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Letters to The Editor

Issue Date - 21/07/2011
Timely presentation
Your cover story titled, “Solar Vs. Nuclear” in the issue dated 23 June 2011, was a very nicely written article. Best, it had a very timely presentation. After going through it, one would understand (I had this feeling too) that if someone really wished to support “nuclear reactors” as a power source, then they should build their plants as far as possible from where humanity resides. In reality, I like your support of the Sun as a power source, as the Sun is in reality a power plant, although not with the fission kind of reaction (but with a fusion type). And those who believe in nuclear plants as sources of energy, should also understand that even the Sun has been rightly placed very very far from the Earth, so that we can enjoy it as a power source and yet, not get affected wrongly by accidents like the one that happened recently at Fukushima’s nuclear reactors. As for safety concerns surrounding power generation at a nuclear reactor (man made), I am afraid there are still issues regarding that as widespread energy generation from nuclear energy is a process which is very much in the research stages, especially for densely populated countries like India. So I see only benefits if we conduct more and more research to improve the efficiency of solar energy devices. We can work towards reducing their costs and therefore the end prices in the market. Solar versus nuclear – solar is much safer, but a lot is still left to be done to improve power output from both sources.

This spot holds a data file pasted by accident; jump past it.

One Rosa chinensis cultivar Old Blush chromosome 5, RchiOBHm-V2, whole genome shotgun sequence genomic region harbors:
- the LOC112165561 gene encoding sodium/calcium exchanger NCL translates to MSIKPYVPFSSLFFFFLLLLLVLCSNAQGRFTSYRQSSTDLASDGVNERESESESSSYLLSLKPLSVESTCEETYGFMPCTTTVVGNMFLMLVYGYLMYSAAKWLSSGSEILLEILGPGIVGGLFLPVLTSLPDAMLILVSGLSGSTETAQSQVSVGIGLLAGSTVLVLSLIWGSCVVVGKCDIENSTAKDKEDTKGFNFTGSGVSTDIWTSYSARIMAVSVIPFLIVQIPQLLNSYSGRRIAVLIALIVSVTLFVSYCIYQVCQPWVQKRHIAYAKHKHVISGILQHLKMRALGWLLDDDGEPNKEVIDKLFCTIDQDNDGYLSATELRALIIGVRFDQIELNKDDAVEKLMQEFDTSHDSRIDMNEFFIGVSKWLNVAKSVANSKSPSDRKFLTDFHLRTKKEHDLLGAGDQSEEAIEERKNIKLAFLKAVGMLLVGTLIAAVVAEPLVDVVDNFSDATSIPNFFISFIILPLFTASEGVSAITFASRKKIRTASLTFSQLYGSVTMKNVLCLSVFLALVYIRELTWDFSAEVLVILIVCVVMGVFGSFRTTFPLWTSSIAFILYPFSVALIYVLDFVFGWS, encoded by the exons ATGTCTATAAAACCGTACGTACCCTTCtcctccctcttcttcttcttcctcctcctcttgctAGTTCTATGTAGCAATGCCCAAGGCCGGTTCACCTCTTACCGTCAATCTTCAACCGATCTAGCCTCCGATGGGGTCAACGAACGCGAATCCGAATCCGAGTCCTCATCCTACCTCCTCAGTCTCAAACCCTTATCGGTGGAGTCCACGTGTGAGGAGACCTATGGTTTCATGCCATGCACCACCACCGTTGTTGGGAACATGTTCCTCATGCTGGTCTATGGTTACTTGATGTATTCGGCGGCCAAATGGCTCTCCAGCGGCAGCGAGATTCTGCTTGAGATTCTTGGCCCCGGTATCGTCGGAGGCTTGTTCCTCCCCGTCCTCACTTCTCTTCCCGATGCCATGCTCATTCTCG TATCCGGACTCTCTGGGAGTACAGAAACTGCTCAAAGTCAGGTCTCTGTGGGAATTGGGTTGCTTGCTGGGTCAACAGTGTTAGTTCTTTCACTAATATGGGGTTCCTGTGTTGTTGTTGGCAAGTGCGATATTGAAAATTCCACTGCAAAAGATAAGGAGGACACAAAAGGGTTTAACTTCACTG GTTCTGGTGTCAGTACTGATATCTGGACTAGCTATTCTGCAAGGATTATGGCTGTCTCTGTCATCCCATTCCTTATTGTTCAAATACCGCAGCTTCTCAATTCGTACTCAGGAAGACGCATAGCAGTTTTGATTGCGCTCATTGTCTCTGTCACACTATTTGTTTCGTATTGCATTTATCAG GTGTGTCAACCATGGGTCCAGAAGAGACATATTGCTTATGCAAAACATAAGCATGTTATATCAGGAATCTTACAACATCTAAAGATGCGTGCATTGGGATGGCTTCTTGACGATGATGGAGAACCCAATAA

Professor Santwana Raychaudhuri Faculty of Nuclear Physics, Saha Institute of Nuclear Physics, Kolkata

Business & Economy is one of the most interesting and practical business magazines available in the market. It has set a standard which is par excellence. I really liked your story on hybrid cars titled ‘Still waiting for the woods?’ To be honest, I was not aware of certain facts like Honda Civic’s reduction in price for liquidating their imported hybrid cars. I was not at all aware that this move by the Japanese auto major helped boost sales of hybrid cars phenomenally. The article is well-researched and is appropriately complemented with the views of industry stalwarts, something which has now become a trademark of all articles appearing in B&E. But this one particularly is slightly revolutionary and provokes the readers to react at times, like when reading about the issue of CO2 emission. What kind of a planet are we going to leave behind for our future generations? The bigger question however is – is there enough motivation for auto makers to pursue such a technology? A practical and executable solution is only possible if infrastructural issues are dealt with. We genuinely need to respond to a problem of this magnitude, ignoring which is nothing less than suicide.

P. S. Choudhary Head – Sales & Marketing, LML


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